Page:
(v)  We have considered whether the existing affirmative action exceptions should be broadened further. We consider that the new Order implements an appropriate approach to affirmative action for the time being and we consider that the new provisions should be given time to prove whether or not they are adequate to the task. Any further changes should await an assessment in due course as to whether they deliver the extent of change necessary. If they do not, then further action may have to be considered. This might include reducing further the current restrictions on religion-specific training, and permitting the operation of a "tie-break principle" involving the appointment of a person from the under-represented group where two candidates are otherwise equally well qualified for a position. We recommend that a formal assessment should be made after the new Order has been in effect for five years, just as the 1989 Act was reviewed after five years operation. (Paragraph 117).

    (w)  We have noted above the continuing under-representation of Roman Catholics in the Senior Civil Service. As the Secretary of State put it in her evidence,

"... there is a problem ... at the top three or four levels of the Civil Service, which is male dominated and there are not many Catholics to be seen either ..."

We understand from the Secretary of State that the Government is considering what might be done to improve the situation. We look forward to receiving further information on the results of this reassessment when it is completed - we hope in the near future - and look to the Government to include at least an interim response in its Reply to this Report (Paragraph 118).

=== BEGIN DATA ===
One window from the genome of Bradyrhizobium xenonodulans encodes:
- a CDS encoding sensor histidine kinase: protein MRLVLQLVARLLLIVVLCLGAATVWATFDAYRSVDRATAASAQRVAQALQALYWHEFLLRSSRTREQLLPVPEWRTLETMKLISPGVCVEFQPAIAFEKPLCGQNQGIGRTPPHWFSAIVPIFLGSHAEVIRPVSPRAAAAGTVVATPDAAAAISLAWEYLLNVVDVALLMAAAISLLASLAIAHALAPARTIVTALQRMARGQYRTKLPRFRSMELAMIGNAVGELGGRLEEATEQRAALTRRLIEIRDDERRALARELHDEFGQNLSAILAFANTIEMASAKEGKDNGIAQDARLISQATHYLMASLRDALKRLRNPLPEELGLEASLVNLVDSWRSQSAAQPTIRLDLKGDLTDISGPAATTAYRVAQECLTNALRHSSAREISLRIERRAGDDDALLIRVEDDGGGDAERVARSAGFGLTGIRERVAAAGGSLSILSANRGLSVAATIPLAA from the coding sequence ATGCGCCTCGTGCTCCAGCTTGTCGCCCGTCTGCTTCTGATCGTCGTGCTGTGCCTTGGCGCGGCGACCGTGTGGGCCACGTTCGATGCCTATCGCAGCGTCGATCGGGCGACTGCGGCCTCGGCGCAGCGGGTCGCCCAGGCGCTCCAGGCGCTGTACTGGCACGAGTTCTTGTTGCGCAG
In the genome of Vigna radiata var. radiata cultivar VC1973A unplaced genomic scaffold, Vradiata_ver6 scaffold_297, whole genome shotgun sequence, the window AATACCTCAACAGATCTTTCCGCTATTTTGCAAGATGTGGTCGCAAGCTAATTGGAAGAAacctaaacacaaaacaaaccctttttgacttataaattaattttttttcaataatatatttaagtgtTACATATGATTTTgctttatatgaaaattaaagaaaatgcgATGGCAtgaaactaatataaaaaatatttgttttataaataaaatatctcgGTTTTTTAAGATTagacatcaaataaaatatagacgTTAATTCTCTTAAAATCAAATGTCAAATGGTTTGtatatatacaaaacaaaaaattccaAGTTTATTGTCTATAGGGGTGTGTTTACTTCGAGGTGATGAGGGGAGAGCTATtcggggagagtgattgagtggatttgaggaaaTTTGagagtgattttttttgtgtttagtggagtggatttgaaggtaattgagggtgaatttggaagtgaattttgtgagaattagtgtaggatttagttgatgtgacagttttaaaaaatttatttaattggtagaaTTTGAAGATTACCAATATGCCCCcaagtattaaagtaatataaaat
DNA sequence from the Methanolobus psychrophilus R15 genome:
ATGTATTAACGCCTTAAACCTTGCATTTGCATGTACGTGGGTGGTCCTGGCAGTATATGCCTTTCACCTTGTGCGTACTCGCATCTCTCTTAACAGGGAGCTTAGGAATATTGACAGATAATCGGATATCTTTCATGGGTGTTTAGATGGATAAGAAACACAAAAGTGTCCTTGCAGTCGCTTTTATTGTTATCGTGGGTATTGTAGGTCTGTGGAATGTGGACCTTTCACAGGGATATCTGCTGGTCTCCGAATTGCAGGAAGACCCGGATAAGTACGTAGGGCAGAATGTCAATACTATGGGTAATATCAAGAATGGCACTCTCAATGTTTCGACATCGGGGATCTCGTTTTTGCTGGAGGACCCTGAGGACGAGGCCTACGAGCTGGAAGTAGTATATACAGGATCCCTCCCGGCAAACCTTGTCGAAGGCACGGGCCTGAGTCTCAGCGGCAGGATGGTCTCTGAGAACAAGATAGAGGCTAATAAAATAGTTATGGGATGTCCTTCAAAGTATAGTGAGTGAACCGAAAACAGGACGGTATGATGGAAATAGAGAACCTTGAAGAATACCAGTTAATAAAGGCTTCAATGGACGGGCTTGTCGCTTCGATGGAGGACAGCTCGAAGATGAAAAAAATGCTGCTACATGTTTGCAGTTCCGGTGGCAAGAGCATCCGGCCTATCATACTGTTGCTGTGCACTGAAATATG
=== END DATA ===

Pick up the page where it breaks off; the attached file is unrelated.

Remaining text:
(x)  We recommend that, in order to prevent conflicts of interest arising, the Secretary of State should establish her own Equality Unit within the Northern Ireland Office, in part to advise her on the exercise of these functions, and in part to co-ordinate the equality schemes of UK Departments and public authorities designated by her under section 75 of the Northern Ireland Act 1998 (Paragraph 122).

    (y)  If, by the time the Government replies to this Report, there has been no such transfer of powers, or such a transfer of powers under the Northern Ireland Act 1998 is not an immediate prospect, we look to it to indicate what institutional arrangements within Government it proposes for equality matters in Northern Ireland (Paragraph 123).

    (z)  We agree with the Secretary of State that a Memorandum of Understanding should be agreed between the Northern Ireland Human Rights Commission and the Equality Commission to minimise unacceptable overlaps, without in any way improperly fettering the powers of either body, and we so recommend (Paragraph 124).